How come Pixar doesn’t have any sword and sorcery movies? Is Disney still scared by the results of Black Cauldron? Well, never fear because Warner Archive scratches that itch with the Rankin/Bass classic The Flight of Dragons.
When I think of classic animated works from TV in my childhood, I think of Rankin/Bass. Probably most widely known for their holiday specials like Frosty the Snowman and Rudolph the Red-Nosed Reindeer among many more, they also made numerous feature-length animation films like the Hobbit and Lord of the Rings animated films. The Flight of Dragons is another film in their catalog just after The Last Unicorn and before The Wind in the Willows. Yeah, I said they were behind a lot of classic animated works for TV.
The Flight of Dragons fits in pretty well with other Rankin/Bass TV features. The story starts as the Red Wizard Ommadon decides to use fear to drive humans to destroy themselves over time. His wizard brothers are not allowed to fight him directly, so they determine that they must gather a band of heroes together to fight Ommadon. They gather the knight Sir Orin and the dragon Gorbash with some magical items to aid them on their journey. To fight alongside them, the magical force of Antiquity directs them to find a man of science from the future. From modern day they select a scientist turned board game designer, Peter Dickenson. After bringing him to the past, he is accidentally merged with Gorbash. Perhaps a dream come true to be merged with his favorite mythical creature, he still must learn the world of being a dragon and come to terms with the world of magic to fight alongside his band of heroes.
This looks and feels just like a Rankin/Bass fantasy film of the era. While this style of animation may be off-putting to those who have grown up on animation from the late 2000s to now, this is quite familiar and comforting to me and others who grew up with this era. And for the early 80s, The Flight of Dragons has pretty good quality animation. The voice work is also quite solid. Experienced voice actors are joined in this production with James Earl Jones as the Red Wizard and John Ritter as Peter Dickenson.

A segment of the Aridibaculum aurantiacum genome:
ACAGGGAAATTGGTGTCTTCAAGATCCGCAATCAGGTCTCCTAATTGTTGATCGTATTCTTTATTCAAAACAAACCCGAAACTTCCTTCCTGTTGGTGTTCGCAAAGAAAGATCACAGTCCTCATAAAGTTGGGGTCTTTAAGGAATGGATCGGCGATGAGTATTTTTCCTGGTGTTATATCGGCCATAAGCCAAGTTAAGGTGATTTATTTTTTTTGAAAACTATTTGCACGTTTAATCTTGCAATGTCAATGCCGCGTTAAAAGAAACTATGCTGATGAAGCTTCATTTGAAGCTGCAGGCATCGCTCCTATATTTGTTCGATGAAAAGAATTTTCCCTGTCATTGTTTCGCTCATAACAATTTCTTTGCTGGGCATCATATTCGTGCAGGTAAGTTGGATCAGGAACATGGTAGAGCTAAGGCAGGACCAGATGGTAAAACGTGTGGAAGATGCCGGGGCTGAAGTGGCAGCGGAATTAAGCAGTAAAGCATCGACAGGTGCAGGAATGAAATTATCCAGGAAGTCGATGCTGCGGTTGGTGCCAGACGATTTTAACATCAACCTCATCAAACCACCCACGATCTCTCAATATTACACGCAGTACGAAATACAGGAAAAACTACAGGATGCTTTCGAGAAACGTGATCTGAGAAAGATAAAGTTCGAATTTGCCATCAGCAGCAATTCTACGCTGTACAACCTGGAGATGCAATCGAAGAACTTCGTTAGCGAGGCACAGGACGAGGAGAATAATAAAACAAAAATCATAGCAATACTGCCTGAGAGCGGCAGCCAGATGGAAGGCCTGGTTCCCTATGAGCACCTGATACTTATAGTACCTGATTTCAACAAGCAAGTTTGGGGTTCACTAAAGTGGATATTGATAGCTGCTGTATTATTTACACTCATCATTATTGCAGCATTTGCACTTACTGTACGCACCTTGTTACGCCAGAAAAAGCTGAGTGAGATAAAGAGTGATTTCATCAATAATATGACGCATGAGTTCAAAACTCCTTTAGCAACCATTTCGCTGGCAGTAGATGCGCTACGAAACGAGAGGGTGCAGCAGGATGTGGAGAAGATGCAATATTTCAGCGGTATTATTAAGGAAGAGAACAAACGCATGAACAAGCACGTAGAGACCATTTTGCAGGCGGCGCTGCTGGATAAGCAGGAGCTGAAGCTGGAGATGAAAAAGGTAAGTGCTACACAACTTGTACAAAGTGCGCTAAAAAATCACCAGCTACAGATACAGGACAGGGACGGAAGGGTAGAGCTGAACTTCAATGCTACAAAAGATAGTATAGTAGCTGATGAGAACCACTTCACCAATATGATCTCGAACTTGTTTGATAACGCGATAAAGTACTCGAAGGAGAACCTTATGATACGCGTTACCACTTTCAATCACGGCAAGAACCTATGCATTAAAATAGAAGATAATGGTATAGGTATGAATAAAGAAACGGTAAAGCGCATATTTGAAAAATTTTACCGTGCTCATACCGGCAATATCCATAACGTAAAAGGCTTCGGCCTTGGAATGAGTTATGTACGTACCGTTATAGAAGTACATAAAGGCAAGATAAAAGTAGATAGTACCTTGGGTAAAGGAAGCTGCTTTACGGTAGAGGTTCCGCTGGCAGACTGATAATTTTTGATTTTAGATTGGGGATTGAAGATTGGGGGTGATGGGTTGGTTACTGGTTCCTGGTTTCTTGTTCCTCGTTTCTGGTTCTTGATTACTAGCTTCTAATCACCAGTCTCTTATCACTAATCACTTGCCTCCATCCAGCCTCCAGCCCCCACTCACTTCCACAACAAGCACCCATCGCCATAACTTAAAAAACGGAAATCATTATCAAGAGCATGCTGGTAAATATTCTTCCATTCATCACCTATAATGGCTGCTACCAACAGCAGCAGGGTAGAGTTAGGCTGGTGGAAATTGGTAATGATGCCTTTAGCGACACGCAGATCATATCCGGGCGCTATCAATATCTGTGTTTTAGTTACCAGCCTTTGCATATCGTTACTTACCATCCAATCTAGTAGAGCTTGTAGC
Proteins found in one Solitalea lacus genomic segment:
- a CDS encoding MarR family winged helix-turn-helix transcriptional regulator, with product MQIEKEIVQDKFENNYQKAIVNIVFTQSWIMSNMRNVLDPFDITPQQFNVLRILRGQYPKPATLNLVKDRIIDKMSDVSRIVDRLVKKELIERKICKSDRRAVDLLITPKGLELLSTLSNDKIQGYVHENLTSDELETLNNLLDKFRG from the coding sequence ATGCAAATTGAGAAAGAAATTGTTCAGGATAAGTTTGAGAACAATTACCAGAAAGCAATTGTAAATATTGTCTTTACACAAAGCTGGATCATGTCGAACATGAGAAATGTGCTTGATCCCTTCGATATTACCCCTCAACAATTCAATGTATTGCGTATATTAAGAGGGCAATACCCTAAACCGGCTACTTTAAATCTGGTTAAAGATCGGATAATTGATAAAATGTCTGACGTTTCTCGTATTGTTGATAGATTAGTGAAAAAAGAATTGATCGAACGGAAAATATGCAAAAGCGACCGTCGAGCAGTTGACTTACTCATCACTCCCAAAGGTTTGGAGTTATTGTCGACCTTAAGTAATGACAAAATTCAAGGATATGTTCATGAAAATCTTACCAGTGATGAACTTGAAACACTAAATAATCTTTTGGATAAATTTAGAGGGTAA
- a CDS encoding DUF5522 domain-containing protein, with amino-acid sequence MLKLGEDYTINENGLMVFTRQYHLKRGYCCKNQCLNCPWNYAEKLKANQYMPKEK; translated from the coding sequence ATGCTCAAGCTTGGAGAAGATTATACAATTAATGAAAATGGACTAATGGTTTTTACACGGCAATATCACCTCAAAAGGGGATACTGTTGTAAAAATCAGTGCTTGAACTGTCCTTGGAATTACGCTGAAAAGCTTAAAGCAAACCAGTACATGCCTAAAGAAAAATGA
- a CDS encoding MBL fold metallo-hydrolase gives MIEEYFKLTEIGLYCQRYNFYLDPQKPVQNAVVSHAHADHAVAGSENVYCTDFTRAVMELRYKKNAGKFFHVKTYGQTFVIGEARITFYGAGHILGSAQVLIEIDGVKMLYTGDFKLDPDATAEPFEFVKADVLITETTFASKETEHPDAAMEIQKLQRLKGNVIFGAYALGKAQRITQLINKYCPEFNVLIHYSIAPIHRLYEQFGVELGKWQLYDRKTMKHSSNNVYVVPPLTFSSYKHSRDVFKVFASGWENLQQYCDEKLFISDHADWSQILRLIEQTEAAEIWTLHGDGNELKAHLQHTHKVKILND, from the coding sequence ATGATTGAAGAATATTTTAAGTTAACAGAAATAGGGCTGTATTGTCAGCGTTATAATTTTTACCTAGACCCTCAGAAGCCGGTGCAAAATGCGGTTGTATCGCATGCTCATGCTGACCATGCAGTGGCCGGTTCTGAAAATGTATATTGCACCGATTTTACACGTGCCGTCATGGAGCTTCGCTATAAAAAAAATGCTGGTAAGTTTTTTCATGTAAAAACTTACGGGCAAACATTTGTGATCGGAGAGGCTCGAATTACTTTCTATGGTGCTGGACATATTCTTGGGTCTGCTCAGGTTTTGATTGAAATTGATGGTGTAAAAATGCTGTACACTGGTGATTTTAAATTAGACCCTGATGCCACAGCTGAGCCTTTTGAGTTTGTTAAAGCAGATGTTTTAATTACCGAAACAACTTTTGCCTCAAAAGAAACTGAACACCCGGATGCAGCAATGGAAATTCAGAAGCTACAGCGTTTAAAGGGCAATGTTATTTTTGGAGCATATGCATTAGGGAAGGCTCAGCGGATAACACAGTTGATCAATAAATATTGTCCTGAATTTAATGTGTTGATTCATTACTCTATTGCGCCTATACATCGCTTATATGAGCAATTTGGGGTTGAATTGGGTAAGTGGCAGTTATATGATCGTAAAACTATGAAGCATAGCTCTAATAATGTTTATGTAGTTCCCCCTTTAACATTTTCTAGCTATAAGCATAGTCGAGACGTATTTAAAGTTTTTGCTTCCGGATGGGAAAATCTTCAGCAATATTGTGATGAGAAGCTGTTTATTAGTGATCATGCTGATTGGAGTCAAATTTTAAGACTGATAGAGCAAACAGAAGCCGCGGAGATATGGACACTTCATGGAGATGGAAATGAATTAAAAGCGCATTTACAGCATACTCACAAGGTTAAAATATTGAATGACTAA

The story is likewise fitting with the era of Rankin/Bass animation. It focuses on a magical realm with knights, wizards, and dragons. The story balances these concepts with the modern day science. The blend and balance of magic against science become an important part of the story and Peter’s journey. Now, the story doesn’t feature as much allegory to society as Zootopia nor is it as deep as Toy Story. The story here is far lighter fare and each has its place. Any animation fan should be able to enjoy this simple fun fare because The Flight of Dragons does it well and pleases.
Technical Side: 3/5
Warner Archive presents The Flight of Dragons in a 16×9 transfer. The movie was apparently originally intended to get some kind of theatrical run before it aired as a TV feature. As such Warner releases it this way considering it the theatrical version. Warner also supplies the disc with a DTS-HD 2.0 audio track that sounds very clean. I found no noticeable problems in the relatively simple track.
Special Features and Packaging: 2/5
TV Version in SD: I’m a little torn about this. I’m glad they included the original TV version. Those who remember this as a TV special and from the VHS tapes of it will recognize the film as this more than the included 16×9 theatrical cut (which does actually have a different runtime). However, putting this out on a BD-50, I really wish they had cleaned up this print to make it look as clean as the 16×9 cut. Still, we have to be realistic as to what they can really clean up to include on a regular priced disc. Overall, I think it shows some real care to include both cuts and aspect ratios.
That’s it. An important inclusion, but that is all they included with this one.
The Flight of Dragons Overall: 3/5
The Flight of Dragons isn’t some classic that everyone has to see. Regardless, it is a fun throwback to the animation of the era. Similarly, I don’t think it is the best or most timeless of the Rankin/Bass classics, but it does what it does well and is worth seeing. Any animation fan should give it a watch. Warner Archive gave us a solid 16×9 transfer as well as porting the SD transfer from the previous DVD. The audio preserves the solid voice acting. All in all, this release is definitely worth your time and your dollar if you are a Rankin/Bass or animation fan.